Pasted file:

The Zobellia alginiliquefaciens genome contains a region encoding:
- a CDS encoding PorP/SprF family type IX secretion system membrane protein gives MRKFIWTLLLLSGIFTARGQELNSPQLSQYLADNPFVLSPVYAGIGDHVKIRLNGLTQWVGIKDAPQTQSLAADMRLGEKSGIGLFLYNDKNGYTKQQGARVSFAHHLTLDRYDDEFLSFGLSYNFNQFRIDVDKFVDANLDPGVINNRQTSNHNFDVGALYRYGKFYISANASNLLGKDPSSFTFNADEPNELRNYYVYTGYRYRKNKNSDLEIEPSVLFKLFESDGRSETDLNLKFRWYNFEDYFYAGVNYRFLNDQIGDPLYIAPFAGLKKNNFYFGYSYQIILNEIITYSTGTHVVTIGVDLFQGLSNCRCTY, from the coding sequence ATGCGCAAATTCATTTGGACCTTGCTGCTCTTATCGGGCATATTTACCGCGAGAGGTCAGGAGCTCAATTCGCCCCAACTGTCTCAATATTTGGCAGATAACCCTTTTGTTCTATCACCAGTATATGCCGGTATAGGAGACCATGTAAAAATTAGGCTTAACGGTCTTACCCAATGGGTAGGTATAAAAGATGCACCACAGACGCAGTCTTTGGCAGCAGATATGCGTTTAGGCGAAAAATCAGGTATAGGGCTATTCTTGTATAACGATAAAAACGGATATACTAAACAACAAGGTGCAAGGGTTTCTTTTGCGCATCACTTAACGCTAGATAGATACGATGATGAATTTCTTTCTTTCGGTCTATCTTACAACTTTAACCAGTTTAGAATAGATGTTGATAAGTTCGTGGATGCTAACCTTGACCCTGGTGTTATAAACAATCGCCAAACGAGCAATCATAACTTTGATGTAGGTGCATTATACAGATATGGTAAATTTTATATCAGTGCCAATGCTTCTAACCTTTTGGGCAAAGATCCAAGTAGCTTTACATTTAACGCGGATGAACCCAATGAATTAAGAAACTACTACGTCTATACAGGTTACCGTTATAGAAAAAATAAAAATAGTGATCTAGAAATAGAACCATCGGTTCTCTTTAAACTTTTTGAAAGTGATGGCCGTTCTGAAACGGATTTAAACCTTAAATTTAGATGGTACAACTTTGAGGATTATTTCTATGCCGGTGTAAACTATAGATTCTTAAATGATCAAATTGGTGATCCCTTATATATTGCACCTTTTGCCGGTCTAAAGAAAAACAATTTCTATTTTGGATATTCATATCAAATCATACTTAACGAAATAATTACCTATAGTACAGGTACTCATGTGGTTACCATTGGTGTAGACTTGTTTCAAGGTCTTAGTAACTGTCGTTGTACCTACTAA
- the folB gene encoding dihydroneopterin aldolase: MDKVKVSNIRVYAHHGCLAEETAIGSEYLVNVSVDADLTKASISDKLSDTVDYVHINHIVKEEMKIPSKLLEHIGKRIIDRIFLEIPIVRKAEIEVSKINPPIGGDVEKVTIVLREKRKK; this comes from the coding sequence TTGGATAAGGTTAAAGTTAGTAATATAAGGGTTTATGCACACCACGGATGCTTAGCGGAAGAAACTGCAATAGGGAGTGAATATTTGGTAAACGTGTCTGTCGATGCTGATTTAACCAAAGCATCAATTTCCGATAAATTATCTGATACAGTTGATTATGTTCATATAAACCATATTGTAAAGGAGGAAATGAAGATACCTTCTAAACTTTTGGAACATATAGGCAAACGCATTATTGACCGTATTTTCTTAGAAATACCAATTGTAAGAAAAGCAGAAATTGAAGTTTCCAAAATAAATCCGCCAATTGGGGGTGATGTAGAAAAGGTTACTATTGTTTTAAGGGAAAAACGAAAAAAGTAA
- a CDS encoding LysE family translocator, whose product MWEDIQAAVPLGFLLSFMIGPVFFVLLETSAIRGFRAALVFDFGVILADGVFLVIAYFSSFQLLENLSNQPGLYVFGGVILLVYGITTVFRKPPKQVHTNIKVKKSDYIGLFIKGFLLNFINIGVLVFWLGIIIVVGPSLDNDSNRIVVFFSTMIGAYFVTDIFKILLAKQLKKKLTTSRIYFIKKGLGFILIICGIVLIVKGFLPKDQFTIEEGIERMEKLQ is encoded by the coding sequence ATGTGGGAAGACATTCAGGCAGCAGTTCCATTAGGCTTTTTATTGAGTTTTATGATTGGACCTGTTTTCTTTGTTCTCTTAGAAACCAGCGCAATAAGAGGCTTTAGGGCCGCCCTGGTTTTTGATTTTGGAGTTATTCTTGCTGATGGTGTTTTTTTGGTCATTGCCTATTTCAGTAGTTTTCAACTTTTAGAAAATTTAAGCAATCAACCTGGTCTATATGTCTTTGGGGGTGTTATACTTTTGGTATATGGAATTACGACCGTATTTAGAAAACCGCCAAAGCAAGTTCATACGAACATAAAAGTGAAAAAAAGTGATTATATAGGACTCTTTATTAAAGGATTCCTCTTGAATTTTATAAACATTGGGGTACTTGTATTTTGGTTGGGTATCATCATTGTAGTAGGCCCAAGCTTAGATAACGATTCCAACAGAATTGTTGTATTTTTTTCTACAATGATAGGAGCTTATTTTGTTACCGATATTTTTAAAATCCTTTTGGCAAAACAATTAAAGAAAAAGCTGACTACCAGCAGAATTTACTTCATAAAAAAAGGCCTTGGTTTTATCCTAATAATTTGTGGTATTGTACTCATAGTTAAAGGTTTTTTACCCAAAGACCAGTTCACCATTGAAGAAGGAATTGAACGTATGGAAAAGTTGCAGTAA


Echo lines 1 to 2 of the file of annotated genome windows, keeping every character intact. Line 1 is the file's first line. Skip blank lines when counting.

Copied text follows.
The Zobellia alginiliquefaciens genome contains a region encoding:
- a CDS encoding PorP/SprF family type IX secretion system membrane protein gives MRKFIWTLLLLSGIFTARGQELNSPQLSQYLADNPFVLSPVYAGIGDHVKIRLNGLTQWVGIKDAPQTQSLAADMRLGEKSGIGLFLYNDKNGYTKQQGARVSFAHHLTLDRYDDEFLSFGLSYNFNQFRIDVDKFVDANLDPGVINNRQTSNHNFDVGALYRYGKFYISANASNLLGKDPSSFTFNADEPNELRNYYVYTGYRYRKNKNSDLEIEPSVLFKLFESDGRSETDLNLKFRWYNFEDYFYAGVNYRFLNDQIGDPLYIAPFAGLKKNNFYFGYSYQIILNEIITYSTGTHVVTIGVDLFQGLSNCRCTY, from the coding sequence ATGCGCAAATTCATTTGGACCTTGCTGCTCTTATCGGGCATATTTACCGCGAGAGGTCAGGAGCTCAATTCGCCCCAACTGTCTCAATATTTGGCAGATAACCCTTTTGTTCTATCACCAGTATATGCCGGTATAGGAGACCATGTAAAAATTAGGCTTAACGGTCTTACCCAATGGGTAGGTATAAAAGATGCACCACAGACGCAGTCTTTGGCAGCAGATATGCGTTTAGGCGAAAAATCAGGTATAGGGCTATTCTTGTATAACGATAAAAACGGATATACTAAACAACAAGGTGCAAGGGTTTCTTTTGCGCATCACTTAACGCTAGATAGATACGATGATGAATTTCTTTCTTTCGGTCTATCTTACAACTTTAACCAGTTTAGAATAGATGTTGATAAGTTCGTGGATGCTAACCTTGACCCTGGTGTTATAAACAATCGCCAAACGAGCAATCATAACTTTGATGTAGGTGCATTATACAGATATGGTAAATTTTATATCAGTGCCAATGCTTCTAACCTTTTGGGCAAAGATCCAAGTAGCTTTACATTTAACGCGGATGAACCCAATGAATTAAGAAACTACTACGTCTATACAGGTTACCGTTATAGAAAAAATAAAAATAGTGATCTAGAAATAGAACCATCGGTTCTCTTTAAACTTTTTGAAAGTGATGGCCGTTCTGAAACGGATTTAAACCTTAAATTTAGATGGTACAACTTTGAGGATTATTTCTATGCCGGTGTAAACTATAGATTCTTAAATGATCAAATTGGTGATCCCTTATATATTGCACCTTTTGCCGGTCTAAAGAAAAACAATTTCTATTTTGGATATTCATATCAAATCATACTTAACGAAATAATTACCTATAGTACAGGTACTCATGTGGTTACCATTGGTGTAGACTTGTTTCAAGGTCTTAGTAACTGTCGTTGTACCTACTAA